Let be a compact Hausdorff space (cf. also Compact space), let be the Banach algebra of all complex-valued continuous functions on with the supremum norm and let be a linear subspace of containing the constant functions on . For , let be defined by for all and let denote the set .

The Choquet boundary for is defined as the set

where denotes the set of extreme points of .

Other relevant concepts involved in the study of the Choquet boundary are the boundary and the Shilov boundary. A boundary for is a subset of such that for each , there exists a such that (cf. also Boundary (in the theory of uniform algebras)). If there is a smallest closed boundary for , then it is called the Shilov boundary for ; it is denoted by .

The motivation for these concepts comes from the classical theory of analytic functions (cf. also Analytic function). If denotes the closed unit disc and is the linear subspace of consisting of all complex-valued functions that are continuous on and analytic inside , then, by the maximum-modulus principle, for each there exists a (the unit circle) such that . In fact, is the smallest closed set having this property. A natural question to ask is: Given an arbitrary linear subspace of , does there exist a subset of having properties similar to ? Investigations in this direction have led to the introduction of the above concepts.

It is clear from the above discussion that . Also, and , where , , and is the uniform closure on of the algebra of all polynomials in two complex variables (cf. also Uniform space).

In general, is a boundary of and hence . If, in addition, separates the points of (cf. Uniform algebra), then is dense in . Also, in this case, if and only if the (the unit mass concentrated at ) is the unique representing measure for . This equivalent description is used as a definition of Choquet boundary in [a1].

If is a subalgebra of containing the constants and separating the points of , then the Bishop boundary for can be defined as the set of all peak points for , that is, the set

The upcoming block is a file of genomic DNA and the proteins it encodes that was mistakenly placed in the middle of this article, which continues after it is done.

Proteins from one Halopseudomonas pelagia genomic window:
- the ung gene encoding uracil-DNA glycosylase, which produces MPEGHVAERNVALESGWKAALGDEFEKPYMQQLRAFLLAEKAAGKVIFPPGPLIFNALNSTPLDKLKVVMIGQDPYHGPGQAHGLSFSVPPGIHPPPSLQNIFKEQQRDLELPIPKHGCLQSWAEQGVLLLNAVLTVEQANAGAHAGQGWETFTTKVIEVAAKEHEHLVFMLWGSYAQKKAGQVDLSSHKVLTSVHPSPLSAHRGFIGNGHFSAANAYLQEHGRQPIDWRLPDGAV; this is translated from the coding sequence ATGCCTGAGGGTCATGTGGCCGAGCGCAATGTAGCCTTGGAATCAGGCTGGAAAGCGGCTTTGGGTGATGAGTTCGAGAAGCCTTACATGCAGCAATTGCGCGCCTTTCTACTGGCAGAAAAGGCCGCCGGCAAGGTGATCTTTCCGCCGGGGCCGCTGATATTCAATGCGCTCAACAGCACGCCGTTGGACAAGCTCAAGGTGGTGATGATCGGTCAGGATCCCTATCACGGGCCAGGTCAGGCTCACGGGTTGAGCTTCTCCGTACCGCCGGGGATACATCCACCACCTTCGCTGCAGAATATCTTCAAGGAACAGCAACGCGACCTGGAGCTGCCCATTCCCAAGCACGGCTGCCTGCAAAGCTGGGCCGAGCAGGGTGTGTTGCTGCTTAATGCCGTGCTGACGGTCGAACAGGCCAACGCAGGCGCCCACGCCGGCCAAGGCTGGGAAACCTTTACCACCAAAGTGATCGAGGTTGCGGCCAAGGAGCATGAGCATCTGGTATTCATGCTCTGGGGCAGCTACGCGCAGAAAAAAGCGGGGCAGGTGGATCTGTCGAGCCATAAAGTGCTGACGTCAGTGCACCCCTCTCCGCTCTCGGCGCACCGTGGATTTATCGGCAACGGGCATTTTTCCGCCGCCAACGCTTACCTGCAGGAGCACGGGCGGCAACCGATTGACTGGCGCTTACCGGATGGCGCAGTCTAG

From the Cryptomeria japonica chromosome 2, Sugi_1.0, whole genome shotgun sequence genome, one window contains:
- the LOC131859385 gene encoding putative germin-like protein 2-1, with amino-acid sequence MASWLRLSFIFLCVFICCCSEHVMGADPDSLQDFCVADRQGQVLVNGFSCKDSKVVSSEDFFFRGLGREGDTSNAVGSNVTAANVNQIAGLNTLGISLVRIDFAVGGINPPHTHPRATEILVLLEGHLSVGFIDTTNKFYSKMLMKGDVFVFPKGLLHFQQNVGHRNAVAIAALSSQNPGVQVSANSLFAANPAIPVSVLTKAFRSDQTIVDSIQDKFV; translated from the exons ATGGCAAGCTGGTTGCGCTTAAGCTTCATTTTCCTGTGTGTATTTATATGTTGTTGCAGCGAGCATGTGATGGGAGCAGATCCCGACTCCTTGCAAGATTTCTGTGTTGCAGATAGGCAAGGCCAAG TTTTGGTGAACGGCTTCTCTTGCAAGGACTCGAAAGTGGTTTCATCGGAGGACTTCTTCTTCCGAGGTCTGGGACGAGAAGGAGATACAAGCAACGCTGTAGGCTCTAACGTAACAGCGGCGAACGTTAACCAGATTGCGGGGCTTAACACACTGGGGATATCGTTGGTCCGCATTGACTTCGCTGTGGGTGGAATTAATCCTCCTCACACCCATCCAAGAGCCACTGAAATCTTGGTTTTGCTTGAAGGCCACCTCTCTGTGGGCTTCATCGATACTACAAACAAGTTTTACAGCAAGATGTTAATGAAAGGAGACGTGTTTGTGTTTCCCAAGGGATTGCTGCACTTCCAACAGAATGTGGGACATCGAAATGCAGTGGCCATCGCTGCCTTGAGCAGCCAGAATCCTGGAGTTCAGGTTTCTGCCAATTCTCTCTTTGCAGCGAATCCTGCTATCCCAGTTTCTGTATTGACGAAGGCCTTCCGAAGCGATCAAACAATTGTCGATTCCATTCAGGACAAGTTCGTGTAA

For any such algebra , and if, in addition, is metrizable (cf. Metrizable space), then is a -set. However, if is not metrizable, then the following example [a5] shows that need not even be a Borel set. Let be an uncountable index set and for each , let and . Then for one has , which is not a Borel set since is uncountable.

If is a uniform algebra (i.e. a closed subalgebra of containing the constants and separating the points of ), then the following are equivalent

i) ;

ii) for each open neighbourhood of there is an such that and for all ;

iii) there exists a family of peak sets for such that

where, for ,

iv) given , if is an open neighbourhood of , then there is an such that , and for .

If is a uniform algebra and is metrizable, then .

The concept of Choquet boundary can be extended to any arbitrary commutative Banach algebra via Gel'fand theory. If is any commutative Banach algebra (cf. Commutative Banach algebra) with identity, then its maximal ideal space is compact Hausdorff and the Gel'fand representation of is a subalgebra of separating the points of and containing the constants. Hence, one can define the Choquet boundary of as .

The concept of Choquet boundary has been extended to real function algebras in [a2].

The notion of Choquet boundary is useful in characterizing onto linear isometries of certain function spaces. In particular, if is a subalgebra of separating points and containing the constants and if is a linear isometric mapping (linear isometry) of onto such that , then one can show that is an algebra isometry of onto , [a3], p. 243.

#### References

[a1] | A. Browder, "Introduction to function algebras" , W.A. Benjamin (1969) |

[a2] | S.H. Kulkarni, B.V. Limaye, "Real function algebras" , M. Dekker (1992) |

[a3] | R. Larsen, "Banach algebras: an introduction" , M. Dekker (1973) |

[a4] | R.R. Phelps, "Lectures on Choquet's theorem" , v. Nostrand (1966) |

[a5] | E.L. Stout, "The theory of uniform algebras" , Bogden and Quigley (1971) |

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Choquet boundary.

*Encyclopedia of Mathematics.*URL: http://www.encyclopediaofmath.org/index.php?title=Choquet_boundary&oldid=15313